CE: What are some of the challenges and opportunities for some of the spouses who are co-leading, doing it together as equal partners?
CN: Some couples are uniquely wired to do this very well. It is the way that they tend to do life, run their home, and parent their children. They are happiest when they are teamed up together like that. Often they are people who process externally, although not always. They really like talking about church and it doesn’t feel like a drain on their family time to be talking, strategizing, and dreaming together. They are really good at knowing and being protective of each other’s weaknesses and making room for each other’s strengths. They tend to be good at complementary things.
It is very difficult for two very highly catalytic people who need to be the vision casters to do this together. It is not that they don’t both cast vision but that they aren’t both vying to cast THE vision, if you will. Unless they are totally on the same page, that gets really hard.
Another one of the challenges is knowing how you work together. We have friends who planted a church in England. Her passion and gifting relates a lot to social justice and care for the poor. They knew that they wanted to plant their church in such a way that right from the start included a night shelter for homeless men and women and then a discipleship house for any of those people who came to know Jesus in the process. So right from the start, he was working on the pastoral leaders for the church and she was identifying and recruiting and training the leaders for the project that was going along the side. They were both talking to their leaders and helping them understand how these two visions worked together. So there was twice as much leadership training going on. There were two people with their eyes out there all the time trying to identify and recruit new leaders, and they were talking to each other about it all the time.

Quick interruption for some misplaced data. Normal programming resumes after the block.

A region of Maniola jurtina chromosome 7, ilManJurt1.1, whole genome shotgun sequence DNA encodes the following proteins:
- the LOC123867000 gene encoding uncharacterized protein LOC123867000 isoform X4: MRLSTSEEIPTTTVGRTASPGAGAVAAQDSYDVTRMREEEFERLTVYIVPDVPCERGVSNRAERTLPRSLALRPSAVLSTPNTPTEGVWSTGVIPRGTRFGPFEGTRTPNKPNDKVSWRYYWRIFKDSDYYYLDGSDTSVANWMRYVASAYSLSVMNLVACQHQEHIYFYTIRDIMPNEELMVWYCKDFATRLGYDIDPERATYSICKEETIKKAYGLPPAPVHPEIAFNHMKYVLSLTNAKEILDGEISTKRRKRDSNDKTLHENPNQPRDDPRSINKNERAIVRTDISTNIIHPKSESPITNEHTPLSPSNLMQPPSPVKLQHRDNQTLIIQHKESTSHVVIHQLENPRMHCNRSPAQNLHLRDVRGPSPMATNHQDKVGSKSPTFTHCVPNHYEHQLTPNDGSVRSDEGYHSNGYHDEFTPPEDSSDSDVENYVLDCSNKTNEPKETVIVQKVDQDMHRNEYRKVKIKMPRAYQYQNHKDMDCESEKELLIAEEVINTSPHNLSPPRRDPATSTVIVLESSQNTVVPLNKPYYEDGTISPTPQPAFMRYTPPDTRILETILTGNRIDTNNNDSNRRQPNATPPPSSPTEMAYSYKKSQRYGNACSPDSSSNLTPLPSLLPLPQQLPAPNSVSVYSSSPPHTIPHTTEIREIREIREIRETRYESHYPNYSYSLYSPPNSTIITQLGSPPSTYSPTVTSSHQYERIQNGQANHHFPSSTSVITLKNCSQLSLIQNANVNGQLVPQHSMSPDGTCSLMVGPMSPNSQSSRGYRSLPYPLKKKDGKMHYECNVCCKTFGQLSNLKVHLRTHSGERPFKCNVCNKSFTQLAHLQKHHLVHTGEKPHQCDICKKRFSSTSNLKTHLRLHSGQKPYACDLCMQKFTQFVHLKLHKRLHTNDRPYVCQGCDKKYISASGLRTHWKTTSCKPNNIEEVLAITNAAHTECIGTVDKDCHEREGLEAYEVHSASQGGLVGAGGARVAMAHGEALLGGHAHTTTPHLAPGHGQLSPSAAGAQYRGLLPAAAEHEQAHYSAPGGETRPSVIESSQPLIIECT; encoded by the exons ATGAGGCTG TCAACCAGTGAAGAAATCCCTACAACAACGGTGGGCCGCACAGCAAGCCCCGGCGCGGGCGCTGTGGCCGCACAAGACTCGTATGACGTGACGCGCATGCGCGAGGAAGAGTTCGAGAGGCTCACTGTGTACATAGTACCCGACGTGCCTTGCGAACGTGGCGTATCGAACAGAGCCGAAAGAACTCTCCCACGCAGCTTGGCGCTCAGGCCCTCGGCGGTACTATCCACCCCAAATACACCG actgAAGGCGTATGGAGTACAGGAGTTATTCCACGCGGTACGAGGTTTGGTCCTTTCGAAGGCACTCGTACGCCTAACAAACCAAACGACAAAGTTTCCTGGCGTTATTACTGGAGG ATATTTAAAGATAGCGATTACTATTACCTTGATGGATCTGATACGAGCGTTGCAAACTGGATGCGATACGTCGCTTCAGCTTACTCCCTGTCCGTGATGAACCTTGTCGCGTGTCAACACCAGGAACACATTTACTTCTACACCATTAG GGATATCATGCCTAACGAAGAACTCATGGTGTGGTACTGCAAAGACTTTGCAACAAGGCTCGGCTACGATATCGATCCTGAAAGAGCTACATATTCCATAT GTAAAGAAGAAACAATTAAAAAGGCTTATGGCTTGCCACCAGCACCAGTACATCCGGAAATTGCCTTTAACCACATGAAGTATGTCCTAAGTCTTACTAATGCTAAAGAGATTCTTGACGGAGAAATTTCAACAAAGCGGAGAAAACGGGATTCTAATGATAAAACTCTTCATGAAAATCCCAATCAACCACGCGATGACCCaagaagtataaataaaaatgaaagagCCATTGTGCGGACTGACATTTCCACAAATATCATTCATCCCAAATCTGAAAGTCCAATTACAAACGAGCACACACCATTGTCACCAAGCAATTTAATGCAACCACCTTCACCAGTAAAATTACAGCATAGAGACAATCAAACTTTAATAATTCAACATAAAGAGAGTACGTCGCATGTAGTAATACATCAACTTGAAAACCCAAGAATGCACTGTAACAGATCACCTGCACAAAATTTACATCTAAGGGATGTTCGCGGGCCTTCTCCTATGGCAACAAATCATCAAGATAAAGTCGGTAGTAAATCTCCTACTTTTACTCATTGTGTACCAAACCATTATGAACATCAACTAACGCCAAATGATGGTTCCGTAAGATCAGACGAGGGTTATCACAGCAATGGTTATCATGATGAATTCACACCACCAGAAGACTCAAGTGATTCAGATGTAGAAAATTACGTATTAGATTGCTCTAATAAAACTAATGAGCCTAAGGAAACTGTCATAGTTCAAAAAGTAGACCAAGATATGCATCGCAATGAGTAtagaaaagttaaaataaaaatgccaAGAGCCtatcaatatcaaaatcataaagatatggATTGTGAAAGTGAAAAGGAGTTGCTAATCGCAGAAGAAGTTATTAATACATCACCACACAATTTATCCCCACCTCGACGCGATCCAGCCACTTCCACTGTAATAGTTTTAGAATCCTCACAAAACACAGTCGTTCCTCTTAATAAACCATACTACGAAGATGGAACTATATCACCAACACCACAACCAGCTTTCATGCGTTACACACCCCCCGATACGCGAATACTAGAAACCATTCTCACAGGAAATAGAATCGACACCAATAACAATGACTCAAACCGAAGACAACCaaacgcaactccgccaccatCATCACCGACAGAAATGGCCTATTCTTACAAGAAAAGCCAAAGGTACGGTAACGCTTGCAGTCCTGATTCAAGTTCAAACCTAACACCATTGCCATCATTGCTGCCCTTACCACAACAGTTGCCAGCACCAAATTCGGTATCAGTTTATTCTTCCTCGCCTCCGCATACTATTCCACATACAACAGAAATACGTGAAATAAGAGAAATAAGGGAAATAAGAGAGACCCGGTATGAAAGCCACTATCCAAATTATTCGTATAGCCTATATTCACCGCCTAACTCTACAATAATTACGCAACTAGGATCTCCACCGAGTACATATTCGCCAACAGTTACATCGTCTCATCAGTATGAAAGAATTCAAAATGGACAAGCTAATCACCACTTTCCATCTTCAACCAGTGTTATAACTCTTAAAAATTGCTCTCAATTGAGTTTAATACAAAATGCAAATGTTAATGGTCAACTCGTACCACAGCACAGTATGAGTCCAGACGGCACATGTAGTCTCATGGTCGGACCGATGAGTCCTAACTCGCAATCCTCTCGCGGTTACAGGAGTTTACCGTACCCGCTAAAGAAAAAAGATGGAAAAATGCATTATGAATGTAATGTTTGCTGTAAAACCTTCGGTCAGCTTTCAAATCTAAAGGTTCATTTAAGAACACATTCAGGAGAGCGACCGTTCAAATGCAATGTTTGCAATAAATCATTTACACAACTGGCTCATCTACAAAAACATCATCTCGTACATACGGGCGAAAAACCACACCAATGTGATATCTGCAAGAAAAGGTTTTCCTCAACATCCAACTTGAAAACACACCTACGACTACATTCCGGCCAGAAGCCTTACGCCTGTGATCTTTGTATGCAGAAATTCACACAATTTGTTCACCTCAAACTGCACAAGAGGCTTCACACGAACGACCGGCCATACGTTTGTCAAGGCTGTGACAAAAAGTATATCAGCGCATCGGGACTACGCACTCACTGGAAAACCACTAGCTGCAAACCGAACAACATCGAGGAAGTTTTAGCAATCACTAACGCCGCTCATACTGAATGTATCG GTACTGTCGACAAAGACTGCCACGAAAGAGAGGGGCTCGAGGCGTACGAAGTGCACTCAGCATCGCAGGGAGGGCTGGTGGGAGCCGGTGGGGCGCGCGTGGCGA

CE: There are a number of single people thinking about planting churches. What are some of the key issues if you are going to plant a church single?
CN: Churches have been planted by single people since day one and there is no reason for that to stop. A single planter will need a strong supply of people who aren’t relating to them as the pastor because, especially in the first stage while the church plant is growing, it is very confusing to date people in the church plant. That is a position of unequal power.
A church planter also has to have emotional support. One of the things that makes planters fry out before they have gotten the church planted is that they don’t have anybody with whom they can do fun stuff that replenishes them, and they don’t have people with whom they can speak unguardedly, who can pray for them, or who can say the hard things to them that they can receive knowing that they are loved and not judged. There ought to be enough of them that if life circumstances take a few of those people out of action, the planter won’t be out there hanging by their thumbs.
The advantage for the planter, if they are not married, is that their time is more their own. They don’t have to have the aforementioned conversation about how to spend family time. The caution is that they do need to think about replenishment and have a plan for it. They are not going to have a spouse there making sure they do their plan, so they have to be a bit of a self-starter in that area. It also means that their coach and friends need to stay on them about it. We had a couple guys plant out of our church while they were still single and Steve would say to them over and over, “Are you taking your day off?” Without somebody there to start climbing down your throat if this is the third week in a row you haven’t quite gotten around to taking your day off, it is really easy for someone who is single to let that go. So that is something they and their coaching friends need to keep their eye on.
CE: Is there anything else you want to say about church planting and marriage?
CN: I know that we have been discussing some of the things that are intrinsically hard on a marriage. Church planting is not one of the easiest things you could ever do with your life, and it is certainly one of the most challenging things
you can do as a married couple. But in my experience, nothing beats—short
of birthing or adopting babies—being right in the middle of seeing a new community of faith come into being, grow strong, and start to impact the wider community around it. It can be one of the most glorious things that a couple can ever experience together no matter how they have divvied up the job descriptions. There is just nothing like it. It is one of the unique privileges of getting called to church planting as part of your life’s work.